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VIBINUM or VIBONIUM (Ἰβώνιον: Bovino), a town of Apulia, in the interior of that country, 7 miles S. of Aecae (Troja) and 15 from Luceria. Its correct name is given by Pliny, who enumerates the Vibinates among the municipal communities of Apulia, and by inscriptions which are still extant at Bovino, an episcopal town situated on one of the lower slopes of the Apennines, on the right of the river Cervaro (Cerbalus). (Plin. Nat. 3.11. s. 16; Holsten, Not. ad Cluver. p. 272.) There is no doubt that it is the place of which the name is corruptly written in Ptolemy, Vibarnum (Οὐίβαρνον, 3.1.72), and which is called by Polybius Vibonium (Ἰβώνιον, for which we should probably read Οὐιβώνιον, Schweigh. ad loc.). The latter author distinctly places it among the Daunian Apulians, and mentions that Hannibal established his camp there, and thence laid waste the territory of Arpi and other neighbouring cities. (Plb. 3.88.)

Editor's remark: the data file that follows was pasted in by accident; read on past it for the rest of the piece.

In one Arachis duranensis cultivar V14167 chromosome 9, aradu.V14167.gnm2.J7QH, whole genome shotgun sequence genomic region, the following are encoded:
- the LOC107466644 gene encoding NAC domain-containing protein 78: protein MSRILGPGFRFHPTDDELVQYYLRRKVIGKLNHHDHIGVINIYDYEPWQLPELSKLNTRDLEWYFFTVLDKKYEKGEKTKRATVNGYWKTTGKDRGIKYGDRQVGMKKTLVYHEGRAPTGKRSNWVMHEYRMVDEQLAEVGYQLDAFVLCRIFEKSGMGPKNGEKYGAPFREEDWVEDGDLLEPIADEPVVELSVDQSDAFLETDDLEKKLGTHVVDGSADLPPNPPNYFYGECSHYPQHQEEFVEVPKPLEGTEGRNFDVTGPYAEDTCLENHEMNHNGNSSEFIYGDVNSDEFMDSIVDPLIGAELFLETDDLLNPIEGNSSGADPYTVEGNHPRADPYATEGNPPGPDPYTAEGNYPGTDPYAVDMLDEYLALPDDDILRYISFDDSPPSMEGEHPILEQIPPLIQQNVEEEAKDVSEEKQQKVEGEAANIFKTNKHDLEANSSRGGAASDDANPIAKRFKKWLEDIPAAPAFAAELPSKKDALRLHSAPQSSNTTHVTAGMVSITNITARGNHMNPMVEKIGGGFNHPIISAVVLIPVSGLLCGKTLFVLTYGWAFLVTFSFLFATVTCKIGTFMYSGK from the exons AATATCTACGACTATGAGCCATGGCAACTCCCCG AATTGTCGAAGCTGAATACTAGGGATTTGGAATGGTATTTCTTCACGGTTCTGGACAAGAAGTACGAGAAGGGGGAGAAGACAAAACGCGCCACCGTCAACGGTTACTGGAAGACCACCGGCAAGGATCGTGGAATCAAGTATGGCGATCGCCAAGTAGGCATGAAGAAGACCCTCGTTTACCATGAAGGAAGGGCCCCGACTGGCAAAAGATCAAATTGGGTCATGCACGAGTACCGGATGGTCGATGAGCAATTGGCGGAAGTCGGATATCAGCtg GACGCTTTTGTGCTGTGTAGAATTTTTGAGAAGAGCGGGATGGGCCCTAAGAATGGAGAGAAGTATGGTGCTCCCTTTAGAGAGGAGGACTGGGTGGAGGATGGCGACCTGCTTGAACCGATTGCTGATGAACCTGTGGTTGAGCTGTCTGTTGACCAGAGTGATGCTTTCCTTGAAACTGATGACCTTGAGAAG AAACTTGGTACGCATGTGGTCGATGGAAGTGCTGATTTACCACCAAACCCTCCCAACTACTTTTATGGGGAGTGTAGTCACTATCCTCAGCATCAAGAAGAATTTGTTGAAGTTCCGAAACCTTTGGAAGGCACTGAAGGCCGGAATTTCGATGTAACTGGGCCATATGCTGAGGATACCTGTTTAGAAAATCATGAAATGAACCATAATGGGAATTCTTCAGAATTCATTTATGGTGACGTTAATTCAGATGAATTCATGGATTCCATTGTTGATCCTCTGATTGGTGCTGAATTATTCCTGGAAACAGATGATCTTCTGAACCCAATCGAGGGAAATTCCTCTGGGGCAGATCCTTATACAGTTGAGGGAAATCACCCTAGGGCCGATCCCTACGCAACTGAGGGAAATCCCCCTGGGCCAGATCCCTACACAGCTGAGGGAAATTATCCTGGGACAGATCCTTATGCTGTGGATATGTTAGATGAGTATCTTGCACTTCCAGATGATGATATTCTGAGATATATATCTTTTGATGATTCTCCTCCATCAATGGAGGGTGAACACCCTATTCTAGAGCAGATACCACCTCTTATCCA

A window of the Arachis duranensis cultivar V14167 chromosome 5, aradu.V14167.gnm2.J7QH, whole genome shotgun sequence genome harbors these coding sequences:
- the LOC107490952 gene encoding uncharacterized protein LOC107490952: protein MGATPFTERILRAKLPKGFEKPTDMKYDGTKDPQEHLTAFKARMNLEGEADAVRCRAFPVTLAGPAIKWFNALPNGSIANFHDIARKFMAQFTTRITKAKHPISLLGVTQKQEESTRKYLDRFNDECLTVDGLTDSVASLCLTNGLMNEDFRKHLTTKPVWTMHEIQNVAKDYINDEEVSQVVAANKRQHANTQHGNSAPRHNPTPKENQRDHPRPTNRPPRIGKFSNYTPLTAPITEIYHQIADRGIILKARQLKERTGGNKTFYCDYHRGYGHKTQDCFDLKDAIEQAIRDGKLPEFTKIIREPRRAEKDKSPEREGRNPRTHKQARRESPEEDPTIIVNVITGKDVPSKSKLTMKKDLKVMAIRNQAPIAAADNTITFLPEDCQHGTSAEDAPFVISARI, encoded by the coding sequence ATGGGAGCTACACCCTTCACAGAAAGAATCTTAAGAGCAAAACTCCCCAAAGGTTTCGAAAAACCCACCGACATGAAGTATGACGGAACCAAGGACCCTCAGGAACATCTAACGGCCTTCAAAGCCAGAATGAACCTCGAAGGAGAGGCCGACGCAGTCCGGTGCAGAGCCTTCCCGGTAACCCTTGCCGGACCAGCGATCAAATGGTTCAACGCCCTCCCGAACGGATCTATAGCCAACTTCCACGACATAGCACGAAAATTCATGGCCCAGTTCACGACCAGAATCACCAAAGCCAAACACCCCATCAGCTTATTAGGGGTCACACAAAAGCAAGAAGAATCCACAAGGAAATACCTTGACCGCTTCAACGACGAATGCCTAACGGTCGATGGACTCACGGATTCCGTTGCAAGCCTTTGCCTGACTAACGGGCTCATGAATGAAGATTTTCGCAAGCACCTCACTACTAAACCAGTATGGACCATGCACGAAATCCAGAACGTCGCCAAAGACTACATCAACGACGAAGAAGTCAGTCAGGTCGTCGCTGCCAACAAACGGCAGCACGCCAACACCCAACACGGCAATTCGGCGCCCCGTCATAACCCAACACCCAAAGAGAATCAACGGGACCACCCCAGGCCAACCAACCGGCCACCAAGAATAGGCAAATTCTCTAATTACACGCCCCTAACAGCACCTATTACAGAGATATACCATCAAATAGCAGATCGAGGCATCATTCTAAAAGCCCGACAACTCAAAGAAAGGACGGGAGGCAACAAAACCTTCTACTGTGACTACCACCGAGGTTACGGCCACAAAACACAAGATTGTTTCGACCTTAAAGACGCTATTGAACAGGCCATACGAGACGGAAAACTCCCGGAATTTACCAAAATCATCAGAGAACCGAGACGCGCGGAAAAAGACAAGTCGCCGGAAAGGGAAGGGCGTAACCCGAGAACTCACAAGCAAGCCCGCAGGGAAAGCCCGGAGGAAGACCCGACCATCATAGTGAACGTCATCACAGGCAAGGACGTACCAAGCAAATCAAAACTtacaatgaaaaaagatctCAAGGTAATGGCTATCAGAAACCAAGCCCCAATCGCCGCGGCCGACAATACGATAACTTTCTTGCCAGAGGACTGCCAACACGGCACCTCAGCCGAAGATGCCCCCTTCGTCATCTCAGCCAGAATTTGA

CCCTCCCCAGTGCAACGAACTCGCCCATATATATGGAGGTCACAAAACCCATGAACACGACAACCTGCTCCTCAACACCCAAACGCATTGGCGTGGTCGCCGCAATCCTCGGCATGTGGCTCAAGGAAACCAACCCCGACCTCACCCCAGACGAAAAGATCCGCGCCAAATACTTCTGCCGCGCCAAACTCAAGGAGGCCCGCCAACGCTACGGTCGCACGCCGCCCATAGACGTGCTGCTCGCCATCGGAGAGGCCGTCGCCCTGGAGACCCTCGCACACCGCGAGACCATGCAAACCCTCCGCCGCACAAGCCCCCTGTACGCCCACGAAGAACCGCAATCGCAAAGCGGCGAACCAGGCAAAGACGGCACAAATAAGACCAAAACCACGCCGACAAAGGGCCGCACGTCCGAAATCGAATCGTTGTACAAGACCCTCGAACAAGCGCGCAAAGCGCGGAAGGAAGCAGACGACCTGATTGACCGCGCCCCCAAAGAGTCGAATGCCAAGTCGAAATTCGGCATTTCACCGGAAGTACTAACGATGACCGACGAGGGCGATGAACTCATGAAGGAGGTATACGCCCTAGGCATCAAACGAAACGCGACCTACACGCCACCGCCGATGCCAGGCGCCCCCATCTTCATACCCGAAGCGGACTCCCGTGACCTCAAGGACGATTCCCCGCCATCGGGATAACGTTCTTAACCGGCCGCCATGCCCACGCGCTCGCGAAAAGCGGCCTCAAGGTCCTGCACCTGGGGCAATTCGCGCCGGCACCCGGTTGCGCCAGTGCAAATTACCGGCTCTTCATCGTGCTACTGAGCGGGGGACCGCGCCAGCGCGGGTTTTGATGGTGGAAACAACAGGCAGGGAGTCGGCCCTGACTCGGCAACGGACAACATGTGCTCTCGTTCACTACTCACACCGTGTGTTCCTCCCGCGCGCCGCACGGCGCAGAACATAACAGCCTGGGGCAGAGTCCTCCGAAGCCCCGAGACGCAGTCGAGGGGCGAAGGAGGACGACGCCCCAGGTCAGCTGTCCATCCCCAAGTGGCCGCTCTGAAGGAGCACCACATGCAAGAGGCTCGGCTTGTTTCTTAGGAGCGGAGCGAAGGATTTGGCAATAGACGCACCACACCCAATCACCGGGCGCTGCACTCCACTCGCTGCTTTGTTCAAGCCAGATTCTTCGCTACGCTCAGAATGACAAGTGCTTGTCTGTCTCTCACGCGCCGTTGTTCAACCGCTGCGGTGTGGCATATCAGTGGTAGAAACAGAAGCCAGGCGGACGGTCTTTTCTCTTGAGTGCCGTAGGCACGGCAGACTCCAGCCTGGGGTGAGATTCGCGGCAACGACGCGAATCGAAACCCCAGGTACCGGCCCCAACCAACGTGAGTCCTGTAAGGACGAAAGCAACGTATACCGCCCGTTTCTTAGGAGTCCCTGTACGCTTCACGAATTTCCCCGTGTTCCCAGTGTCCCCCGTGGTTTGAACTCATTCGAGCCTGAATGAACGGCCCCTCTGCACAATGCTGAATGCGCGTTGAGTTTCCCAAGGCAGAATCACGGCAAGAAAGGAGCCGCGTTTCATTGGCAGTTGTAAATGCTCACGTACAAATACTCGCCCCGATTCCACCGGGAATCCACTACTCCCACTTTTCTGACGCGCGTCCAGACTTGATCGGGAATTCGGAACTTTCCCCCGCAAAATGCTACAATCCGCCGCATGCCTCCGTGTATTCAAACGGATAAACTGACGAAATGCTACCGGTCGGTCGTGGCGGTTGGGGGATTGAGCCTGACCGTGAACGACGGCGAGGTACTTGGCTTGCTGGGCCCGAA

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  • Cross-references from this page (2):
    • Polybius, Histories, 3.88
    • Pliny the Elder, Naturalis Historia, 3.11
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